Su et al.[6] present their experience with HBP in a large series of patients over a 4-year period. The authors must be commended for their observations and improvisation to achieve higher success rates and lower pacing thresholds. During their first phase of HBP, the implant success rates were 77% comparable to that of Vijayaraman et al.[5] (80%). His capture thresholds were also similar (1.3 vs. 1.35 V) in these two groups. However, during the final phase, their implant success rates improved to 89.6%, similar to that in the Geisinger HBP registry in their subsequent series of 332 patients with success rates of 92%.[7] In addition to improving their implant success rates, the authors have demonstrated superior pacing outcomes by adding few procedural modifications. The acute His-bundle capture thresholds of 0.85 V @ 0.5 ms achieved during their final phase are the lowest reported compared with several recent reports on HBP. More importantly, the capture thresholds remained stable at 1.03 V @ 0.5 ms at 12-month follow-up, which is almost as good as ventricular myocardial capture thresholds achieved during traditional right ventricular pacing.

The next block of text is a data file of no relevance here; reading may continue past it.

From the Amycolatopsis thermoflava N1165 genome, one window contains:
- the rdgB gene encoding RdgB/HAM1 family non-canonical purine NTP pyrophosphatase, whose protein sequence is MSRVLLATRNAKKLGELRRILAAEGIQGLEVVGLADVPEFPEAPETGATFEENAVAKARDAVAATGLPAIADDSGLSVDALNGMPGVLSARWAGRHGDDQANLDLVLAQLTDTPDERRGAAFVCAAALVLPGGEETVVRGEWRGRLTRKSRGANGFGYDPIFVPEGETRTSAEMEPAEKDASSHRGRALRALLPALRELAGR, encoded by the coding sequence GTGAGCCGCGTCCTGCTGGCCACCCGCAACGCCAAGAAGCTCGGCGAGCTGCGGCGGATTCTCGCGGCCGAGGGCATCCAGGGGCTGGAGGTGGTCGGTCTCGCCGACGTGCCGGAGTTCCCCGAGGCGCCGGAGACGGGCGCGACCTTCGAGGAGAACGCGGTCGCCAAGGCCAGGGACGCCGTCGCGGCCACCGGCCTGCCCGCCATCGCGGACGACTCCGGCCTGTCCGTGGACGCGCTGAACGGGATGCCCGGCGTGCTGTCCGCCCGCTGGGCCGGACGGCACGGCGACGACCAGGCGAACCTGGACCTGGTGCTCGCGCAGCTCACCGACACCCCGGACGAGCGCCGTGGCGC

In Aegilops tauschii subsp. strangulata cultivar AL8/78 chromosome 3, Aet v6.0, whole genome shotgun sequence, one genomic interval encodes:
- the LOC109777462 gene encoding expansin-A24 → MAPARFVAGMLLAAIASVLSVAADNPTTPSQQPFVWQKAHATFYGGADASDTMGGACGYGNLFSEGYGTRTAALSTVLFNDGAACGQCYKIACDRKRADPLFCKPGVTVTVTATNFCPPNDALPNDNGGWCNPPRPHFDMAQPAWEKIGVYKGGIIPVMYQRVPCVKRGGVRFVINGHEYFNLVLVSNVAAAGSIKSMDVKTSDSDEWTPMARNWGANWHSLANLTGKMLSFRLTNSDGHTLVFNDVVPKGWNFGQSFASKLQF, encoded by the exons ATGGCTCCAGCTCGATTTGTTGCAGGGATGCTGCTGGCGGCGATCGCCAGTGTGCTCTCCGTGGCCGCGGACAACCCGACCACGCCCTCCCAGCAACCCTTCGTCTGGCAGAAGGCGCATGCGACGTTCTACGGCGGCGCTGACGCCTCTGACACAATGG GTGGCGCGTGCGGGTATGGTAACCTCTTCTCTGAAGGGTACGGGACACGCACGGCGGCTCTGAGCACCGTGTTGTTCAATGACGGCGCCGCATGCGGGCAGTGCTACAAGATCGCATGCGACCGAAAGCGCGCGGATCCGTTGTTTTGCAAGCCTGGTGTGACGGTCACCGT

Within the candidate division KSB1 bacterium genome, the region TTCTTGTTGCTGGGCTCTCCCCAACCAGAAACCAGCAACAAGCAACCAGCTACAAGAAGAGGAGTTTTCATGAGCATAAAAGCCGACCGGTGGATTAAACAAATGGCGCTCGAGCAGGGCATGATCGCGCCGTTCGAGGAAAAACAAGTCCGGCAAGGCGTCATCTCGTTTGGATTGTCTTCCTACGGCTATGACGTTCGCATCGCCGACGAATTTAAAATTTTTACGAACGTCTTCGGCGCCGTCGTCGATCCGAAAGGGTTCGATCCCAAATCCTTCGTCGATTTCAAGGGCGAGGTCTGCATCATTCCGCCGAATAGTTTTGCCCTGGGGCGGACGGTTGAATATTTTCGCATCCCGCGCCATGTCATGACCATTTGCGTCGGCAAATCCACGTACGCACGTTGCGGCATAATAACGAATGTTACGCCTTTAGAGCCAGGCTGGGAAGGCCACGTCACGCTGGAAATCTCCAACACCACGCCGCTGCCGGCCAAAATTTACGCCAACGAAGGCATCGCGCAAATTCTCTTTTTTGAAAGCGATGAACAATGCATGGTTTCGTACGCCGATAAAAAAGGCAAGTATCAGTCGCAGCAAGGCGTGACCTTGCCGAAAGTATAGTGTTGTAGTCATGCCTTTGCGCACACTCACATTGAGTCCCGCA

The authors' use of the dual lead method in order to improve implant success rates, aids in achieving a distal location in the His-bundle axis. This may allow for locating the pacing site beyond the site of conduction block in patients with intra-Hisian atrioventricular block and/or bundle branch block. In addition to achieving better pacing thresholds, a distal location provides better ventricular sensing parameters often resulting in non-selective His-bundle capture, eliminating the need for back-up ventricular pacing lead. Lastly, deeper fixation of the lead by additional rotations after the sheath is partially withdrawn also seems to have reduced the incidence of late threshold increases in their cohort of patients. In essence, the meticulous approach to HBP (dual-lead, distal and deeper) appears to have solved many of the impediments to wider adoption of HBP in clinical practice. In this series, the authors have used a dual-lead technique in approximately one-third of the patients studied. While the dual-lead method has increased the procedural success, it may be associated with higher cost, which may discourage new implanters from adopting permanent HBP.